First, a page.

We silent fans all know a certain type of person. This is that person who, when you share your deep and abiding love of movies made before the Great Depression, chortles incredulously. When he realizes you’re being serious, he tries to feign interest in your quaint obsession with cobbled-together Victorian melodramas (as he assumes) and nods obligingly as you try to find words to describe the wonder and excitement of that pioneering era. (This is always when regular ol’ words fail you, too.)
You probably know more than one of these people. Okay, quite a few of these people. Alright, just about everyone you come into contact with during your daily life.
What to do, then, when you’re aching to share your passion for movies that most uninitiated friends and family dismiss with an eyeroll?
Initiate them, of course! (After all, it’s for their own good–no one should be condemned to go through life with DOOM Syndrome.)
Depending on the tastes of those closest to you, it can be hard to pinpoint which film will hook them into the wonders of pre-talkie films. One person might find a dramatic story the most interesting (see: Biograph shorts), the other only perks up if you plunk them in front of an action movie (see: Wings), another might favor a good flapper flick (see: Why Be Good?). But if there’s any hard and fast rule that I live by, it’s 100% this: Always, Always Start With Comedy.
The best of silent comedy remains amazingly timeless, able to appeal to anyone of any age who’s willing to give them a try. Someone who realizes that a 90-year-old film can make them laugh will be much more open to exploring what else the olden days have to offer. And in my opinion, a perfect silent comedy Gateway Film is Buster Keaton’s short beauty The Scarecrow (1920).
This was the third film that Keaton released after taking over Roscoe Arbuckle’s Comique film company (although it was the fourth one he made if you count The High Sign, which was shelved and not released until later). It’s a take-off of rural “mellerdramas” that were big in Victorian days and often spoofed during the Edwardian era (numerous Keystone comedies come to mind).
The premise is simple: Keaton and his co-star “Big Joe” Roberts are two farm hands vying for the affections of the farmer’s beautiful daughter (Sybil Seely). Rural hijinks ensue, involving hay, cream pies, “rabid” dogs and cornfields. Everything culminates in a delightfully edited chase scene that ends with a splash. It’s a full twenty minutes of pure, unpretentious, fast-moving charm.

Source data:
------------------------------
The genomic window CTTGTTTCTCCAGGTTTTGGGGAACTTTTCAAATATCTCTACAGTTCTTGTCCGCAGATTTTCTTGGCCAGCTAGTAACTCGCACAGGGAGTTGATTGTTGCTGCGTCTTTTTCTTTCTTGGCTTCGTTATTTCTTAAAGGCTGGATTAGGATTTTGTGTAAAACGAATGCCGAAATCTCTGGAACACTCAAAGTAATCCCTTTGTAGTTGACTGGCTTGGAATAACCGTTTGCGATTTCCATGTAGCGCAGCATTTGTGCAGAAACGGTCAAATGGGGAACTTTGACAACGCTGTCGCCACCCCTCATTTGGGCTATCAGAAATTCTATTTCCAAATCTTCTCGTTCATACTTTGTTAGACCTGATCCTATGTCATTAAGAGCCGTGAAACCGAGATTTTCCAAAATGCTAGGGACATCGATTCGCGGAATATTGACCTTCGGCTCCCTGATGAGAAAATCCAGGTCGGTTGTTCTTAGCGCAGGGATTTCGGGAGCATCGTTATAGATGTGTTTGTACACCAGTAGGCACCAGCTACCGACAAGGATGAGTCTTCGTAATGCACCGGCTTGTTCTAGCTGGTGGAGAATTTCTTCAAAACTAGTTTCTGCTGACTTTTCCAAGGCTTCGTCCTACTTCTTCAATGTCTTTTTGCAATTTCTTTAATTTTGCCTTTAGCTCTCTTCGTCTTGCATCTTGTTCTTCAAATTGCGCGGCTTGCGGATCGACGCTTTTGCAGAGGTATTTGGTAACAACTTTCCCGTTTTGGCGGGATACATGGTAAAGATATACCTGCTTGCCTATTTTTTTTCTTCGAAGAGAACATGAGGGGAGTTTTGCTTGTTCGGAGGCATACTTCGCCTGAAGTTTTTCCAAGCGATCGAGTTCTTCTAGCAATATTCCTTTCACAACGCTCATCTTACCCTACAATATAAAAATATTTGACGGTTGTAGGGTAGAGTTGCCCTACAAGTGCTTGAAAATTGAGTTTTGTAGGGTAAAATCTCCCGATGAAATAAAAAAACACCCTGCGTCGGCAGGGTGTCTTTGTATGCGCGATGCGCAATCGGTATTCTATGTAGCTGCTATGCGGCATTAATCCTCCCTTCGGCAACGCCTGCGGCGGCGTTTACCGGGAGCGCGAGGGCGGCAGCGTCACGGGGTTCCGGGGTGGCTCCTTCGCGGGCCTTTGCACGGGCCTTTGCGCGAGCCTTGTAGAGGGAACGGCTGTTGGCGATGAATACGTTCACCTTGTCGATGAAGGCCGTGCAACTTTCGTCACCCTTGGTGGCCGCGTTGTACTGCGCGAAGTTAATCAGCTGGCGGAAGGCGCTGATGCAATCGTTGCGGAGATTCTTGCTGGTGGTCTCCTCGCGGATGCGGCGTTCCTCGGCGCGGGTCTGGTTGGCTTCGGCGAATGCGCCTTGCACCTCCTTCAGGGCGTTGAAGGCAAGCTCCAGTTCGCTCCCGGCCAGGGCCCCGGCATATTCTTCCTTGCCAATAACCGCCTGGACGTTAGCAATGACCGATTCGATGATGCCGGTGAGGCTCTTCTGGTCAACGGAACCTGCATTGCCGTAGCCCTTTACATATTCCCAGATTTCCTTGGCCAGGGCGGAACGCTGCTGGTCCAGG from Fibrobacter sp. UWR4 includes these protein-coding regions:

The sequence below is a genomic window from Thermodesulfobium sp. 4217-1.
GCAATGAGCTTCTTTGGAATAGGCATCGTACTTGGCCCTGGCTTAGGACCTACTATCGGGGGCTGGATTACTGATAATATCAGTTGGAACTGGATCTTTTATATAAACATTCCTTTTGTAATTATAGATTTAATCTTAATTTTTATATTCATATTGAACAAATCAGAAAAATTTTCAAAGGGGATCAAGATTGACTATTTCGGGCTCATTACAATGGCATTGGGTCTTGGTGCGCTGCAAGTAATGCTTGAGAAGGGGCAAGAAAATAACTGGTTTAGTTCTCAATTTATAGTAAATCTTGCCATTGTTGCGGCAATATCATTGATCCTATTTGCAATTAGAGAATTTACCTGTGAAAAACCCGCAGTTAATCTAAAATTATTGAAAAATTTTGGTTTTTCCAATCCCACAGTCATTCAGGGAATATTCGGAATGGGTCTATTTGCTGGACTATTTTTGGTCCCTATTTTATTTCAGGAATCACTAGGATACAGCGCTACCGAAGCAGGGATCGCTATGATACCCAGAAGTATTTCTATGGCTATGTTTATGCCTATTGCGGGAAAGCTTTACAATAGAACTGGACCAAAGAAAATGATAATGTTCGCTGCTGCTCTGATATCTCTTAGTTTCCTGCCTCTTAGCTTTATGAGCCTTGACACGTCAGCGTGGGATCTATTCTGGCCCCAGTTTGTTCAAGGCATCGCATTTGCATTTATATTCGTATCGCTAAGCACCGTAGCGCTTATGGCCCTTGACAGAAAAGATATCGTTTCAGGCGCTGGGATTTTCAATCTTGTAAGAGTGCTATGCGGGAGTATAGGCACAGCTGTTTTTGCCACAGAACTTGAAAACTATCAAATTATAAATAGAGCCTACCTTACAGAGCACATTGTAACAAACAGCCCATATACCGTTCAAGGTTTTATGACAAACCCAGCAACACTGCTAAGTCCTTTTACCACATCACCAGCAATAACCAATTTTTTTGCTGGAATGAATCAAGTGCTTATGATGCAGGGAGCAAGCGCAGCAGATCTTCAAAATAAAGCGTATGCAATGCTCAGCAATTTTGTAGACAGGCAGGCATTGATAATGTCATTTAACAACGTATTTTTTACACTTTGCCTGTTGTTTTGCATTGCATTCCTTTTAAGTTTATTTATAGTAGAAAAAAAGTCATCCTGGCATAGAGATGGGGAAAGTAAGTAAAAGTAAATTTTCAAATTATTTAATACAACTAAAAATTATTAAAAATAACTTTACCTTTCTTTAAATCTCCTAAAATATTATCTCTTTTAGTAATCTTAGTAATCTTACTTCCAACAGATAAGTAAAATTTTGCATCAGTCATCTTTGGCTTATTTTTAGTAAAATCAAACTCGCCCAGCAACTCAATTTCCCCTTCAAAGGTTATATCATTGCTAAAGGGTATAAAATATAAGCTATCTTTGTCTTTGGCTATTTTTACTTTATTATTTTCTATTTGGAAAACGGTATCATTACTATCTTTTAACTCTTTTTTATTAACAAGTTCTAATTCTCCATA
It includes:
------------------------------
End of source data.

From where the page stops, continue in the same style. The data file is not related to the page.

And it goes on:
When I’ve showed this short to people, they are usually a little distracted by its age at first. This film is crammed with old-timey details, such as the furnishings of the humble “one room house” and the sight of Buster with a cloth wrapped around his head to help a toothache. (Which all totally adds to the fun if you ask me.)
It all seems cute enough at first, but then comes the scene that reels them in. Let’s call it the Buster Keaton Conversion Scene, if you will. The farmhands, in their tiny house that’s starting to reveal a clever amount of space-savings gadgets, sit down and have a Rube Goldbergian breakfast. And it’s a classic bit of silent comedy.
Salt, pepper, and condiments dangle on strings just above the table, and a system of pulleys transports butter across the table and a bottle of cream in and out of the cooler. Buster and Big Joe’s “passing” of sugar and salt is delicately choreographed down to the second, the shots being long enough to make you marvel at the rehearsals they must’ve entailed. (I wonder if music was being played on the set to help with the timing.)
A 1920 audience would’ve recognized this scene as a satire of “modern conveniences” in the still-fresh industrial era. Today it remains an unforgettable set piece that’s even more impressive in this age of “oh, just CGI it.” Everyone I show this scene to–even if they’d been squirming a little bit earlier–becomes mesmerized for those glorious minutes.
And beyond this pivotal scene, there’s plenty in The Scarecrow to keep your audience hooked. The rest of the house reveals a plethora of labor-savings gadgets, usually in the last places you’d except. Gags centering around a little pit bull terrier (named Luke) turn into a slapstick chase complete with acrobatics. The supporting actors (including Seely and Buster’s dad Joe) are clearly having fun with their roles. The energy doesn’t lag. It’s the opposite experience that most of the Great Uninitiated would associate with a film that’s almost 100 years old.
So I heartily recommend showing The Scarecrow to those who would dare wrinkle their noses in disgust at the thought of watching a black and white movie. I can almost guarantee that they’ll experience a change of heart.
If you, too, have been trying to get people interested in silents, which films do you like to start with? Do you have any tried-and-trues? Any success stories? Even any non-success stories? Comment away!
This post is especially for the “Try It, You’ll Like It!” ‘thon hosted by Sister Celluloid and Movies Silently. If you, too, desire to combat the dreadful illness of DOOM Syndrome, head over to their sites and check out all the great tips in the other entries. Godspeed, fellow old movie lovers!